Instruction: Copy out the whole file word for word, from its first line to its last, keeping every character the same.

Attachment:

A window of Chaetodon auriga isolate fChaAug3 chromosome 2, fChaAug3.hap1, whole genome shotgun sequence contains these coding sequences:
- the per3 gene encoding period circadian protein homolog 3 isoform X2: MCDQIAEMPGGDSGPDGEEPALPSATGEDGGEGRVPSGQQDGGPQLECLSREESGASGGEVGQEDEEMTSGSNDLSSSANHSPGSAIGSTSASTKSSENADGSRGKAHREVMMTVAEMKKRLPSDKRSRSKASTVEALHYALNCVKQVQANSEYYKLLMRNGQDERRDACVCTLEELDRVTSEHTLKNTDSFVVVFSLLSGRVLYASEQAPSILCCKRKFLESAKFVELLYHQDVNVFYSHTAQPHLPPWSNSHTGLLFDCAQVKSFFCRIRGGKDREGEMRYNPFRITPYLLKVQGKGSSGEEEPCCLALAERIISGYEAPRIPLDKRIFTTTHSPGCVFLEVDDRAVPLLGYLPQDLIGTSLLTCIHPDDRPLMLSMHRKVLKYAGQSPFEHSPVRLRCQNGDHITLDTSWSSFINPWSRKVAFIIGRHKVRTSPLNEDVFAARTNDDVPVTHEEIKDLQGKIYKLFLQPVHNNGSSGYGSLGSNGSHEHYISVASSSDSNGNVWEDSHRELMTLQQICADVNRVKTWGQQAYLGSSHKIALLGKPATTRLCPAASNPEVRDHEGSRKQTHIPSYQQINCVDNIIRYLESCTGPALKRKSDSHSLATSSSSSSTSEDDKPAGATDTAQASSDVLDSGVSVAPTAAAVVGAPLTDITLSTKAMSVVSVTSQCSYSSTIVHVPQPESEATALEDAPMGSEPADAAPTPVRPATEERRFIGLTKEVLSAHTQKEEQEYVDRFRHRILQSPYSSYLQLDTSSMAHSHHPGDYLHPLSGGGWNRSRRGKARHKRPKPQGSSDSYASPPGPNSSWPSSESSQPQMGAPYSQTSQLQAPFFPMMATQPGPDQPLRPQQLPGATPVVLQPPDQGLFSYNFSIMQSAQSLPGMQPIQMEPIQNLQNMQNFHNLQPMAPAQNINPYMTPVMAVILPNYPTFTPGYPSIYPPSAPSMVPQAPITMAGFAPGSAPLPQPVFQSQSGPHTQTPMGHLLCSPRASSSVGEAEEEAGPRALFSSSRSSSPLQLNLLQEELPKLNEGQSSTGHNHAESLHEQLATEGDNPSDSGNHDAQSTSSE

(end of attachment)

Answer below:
A window of Chaetodon auriga isolate fChaAug3 chromosome 2, fChaAug3.hap1, whole genome shotgun sequence contains these coding sequences:
- the per3 gene encoding period circadian protein homolog 3 isoform X2: MCDQIAEMPGGDSGPDGEEPALPSATGEDGGEGRVPSGQQDGGPQLECLSREESGASGGEVGQEDEEMTSGSNDLSSSANHSPGSAIGSTSASTKSSENADGSRGKAHREVMMTVAEMKKRLPSDKRSRSKASTVEALHYALNCVKQVQANSEYYKLLMRNGQDERRDACVCTLEELDRVTSEHTLKNTDSFVVVFSLLSGRVLYASEQAPSILCCKRKFLESAKFVELLYHQDVNVFYSHTAQPHLPPWSNSHTGLLFDCAQVKSFFCRIRGGKDREGEMRYNPFRITPYLLKVQGKGSSGEEEPCCLALAERIISGYEAPRIPLDKRIFTTTHSPGCVFLEVDDRAVPLLGYLPQDLIGTSLLTCIHPDDRPLMLSMHRKVLKYAGQSPFEHSPVRLRCQNGDHITLDTSWSSFINPWSRKVAFIIGRHKVRTSPLNEDVFAARTNDDVPVTHEEIKDLQGKIYKLFLQPVHNNGSSGYGSLGSNGSHEHYISVASSSDSNGNVWEDSHRELMTLQQICADVNRVKTWGQQAYLGSSHKIALLGKPATTRLCPAASNPEVRDHEGSRKQTHIPSYQQINCVDNIIRYLESCTGPALKRKSDSHSLATSSSSSSTSEDDKPAGATDTAQASSDVLDSGVSVAPTAAAVVGAPLTDITLSTKAMSVVSVTSQCSYSSTIVHVPQPESEATALEDAPMGSEPADAAPTPVRPATEERRFIGLTKEVLSAHTQKEEQEYVDRFRHRILQSPYSSYLQLDTSSMAHSHHPGDYLHPLSGGGWNRSRRGKARHKRPKPQGSSDSYASPPGPNSSWPSSESSQPQMGAPYSQTSQLQAPFFPMMATQPGPDQPLRPQQLPGATPVVLQPPDQGLFSYNFSIMQSAQSLPGMQPIQMEPIQNLQNMQNFHNLQPMAPAQNINPYMTPVMAVILPNYPTFTPGYPSIYPPSAPSMVPQAPITMAGFAPGSAPLPQPVFQSQSGPHTQTPMGHLLCSPRASSSVGEAEEEAGPRALFSSSRSSSPLQLNLLQEELPKLNEGQSSTGHNHAESLHEQLATEGDNPSDSGNHDAQSTSSE